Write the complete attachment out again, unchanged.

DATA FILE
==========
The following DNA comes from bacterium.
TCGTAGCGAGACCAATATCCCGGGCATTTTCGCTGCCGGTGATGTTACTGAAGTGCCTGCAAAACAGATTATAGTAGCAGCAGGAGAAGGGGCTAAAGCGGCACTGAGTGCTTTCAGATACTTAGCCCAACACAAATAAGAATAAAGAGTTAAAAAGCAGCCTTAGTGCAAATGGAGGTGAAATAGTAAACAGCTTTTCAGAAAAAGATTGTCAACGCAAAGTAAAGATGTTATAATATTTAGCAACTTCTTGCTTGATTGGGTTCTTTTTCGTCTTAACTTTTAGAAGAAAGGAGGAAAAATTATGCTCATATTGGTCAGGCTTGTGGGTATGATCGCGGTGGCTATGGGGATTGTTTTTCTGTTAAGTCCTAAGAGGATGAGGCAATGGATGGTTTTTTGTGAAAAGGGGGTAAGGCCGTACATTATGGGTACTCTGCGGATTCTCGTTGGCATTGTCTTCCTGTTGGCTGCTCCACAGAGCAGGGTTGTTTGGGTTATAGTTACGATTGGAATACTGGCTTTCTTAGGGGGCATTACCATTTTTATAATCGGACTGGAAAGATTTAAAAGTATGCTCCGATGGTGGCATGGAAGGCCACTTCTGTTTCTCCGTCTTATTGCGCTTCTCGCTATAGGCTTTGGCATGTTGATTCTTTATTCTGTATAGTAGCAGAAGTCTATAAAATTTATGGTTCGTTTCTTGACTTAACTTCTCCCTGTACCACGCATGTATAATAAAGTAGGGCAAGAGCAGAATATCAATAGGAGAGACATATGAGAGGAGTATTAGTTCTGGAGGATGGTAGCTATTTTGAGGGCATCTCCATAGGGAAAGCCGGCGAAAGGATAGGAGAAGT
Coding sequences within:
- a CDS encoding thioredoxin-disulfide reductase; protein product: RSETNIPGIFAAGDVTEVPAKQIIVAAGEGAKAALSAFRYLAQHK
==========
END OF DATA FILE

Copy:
The following DNA comes from bacterium.
TCGTAGCGAGACCAATATCCCGGGCATTTTCGCTGCCGGTGATGTTACTGAAGTGCCTGCAAAACAGATTATAGTAGCAGCAGGAGAAGGGGCTAAAGCGGCACTGAGTGCTTTCAGATACTTAGCCCAACACAAATAAGAATAAAGAGTTAAAAAGCAGCCTTAGTGCAAATGGAGGTGAAATAGTAAACAGCTTTTCAGAAAAAGATTGTCAACGCAAAGTAAAGATGTTATAATATTTAGCAACTTCTTGCTTGATTGGGTTCTTTTTCGTCTTAACTTTTAGAAGAAAGGAGGAAAAATTATGCTCATATTGGTCAGGCTTGTGGGTATGATCGCGGTGGCTATGGGGATTGTTTTTCTGTTAAGTCCTAAGAGGATGAGGCAATGGATGGTTTTTTGTGAAAAGGGGGTAAGGCCGTACATTATGGGTACTCTGCGGATTCTCGTTGGCATTGTCTTCCTGTTGGCTGCTCCACAGAGCAGGGTTGTTTGGGTTATAGTTACGATTGGAATACTGGCTTTCTTAGGGGGCATTACCATTTTTATAATCGGACTGGAAAGATTTAAAAGTATGCTCCGATGGTGGCATGGAAGGCCACTTCTGTTTCTCCGTCTTATTGCGCTTCTCGCTATAGGCTTTGGCATGTTGATTCTTTATTCTGTATAGTAGCAGAAGTCTATAAAATTTATGGTTCGTTTCTTGACTTAACTTCTCCCTGTACCACGCATGTATAATAAAGTAGGGCAAGAGCAGAATATCAATAGGAGAGACATATGAGAGGAGTATTAGTTCTGGAGGATGGTAGCTATTTTGAGGGCATCTCCATAGGGAAAGCCGGCGAAAGGATAGGAGAAGT
Coding sequences within:
- a CDS encoding thioredoxin-disulfide reductase; protein product: RSETNIPGIFAAGDVTEVPAKQIIVAAGEGAKAALSAFRYLAQHK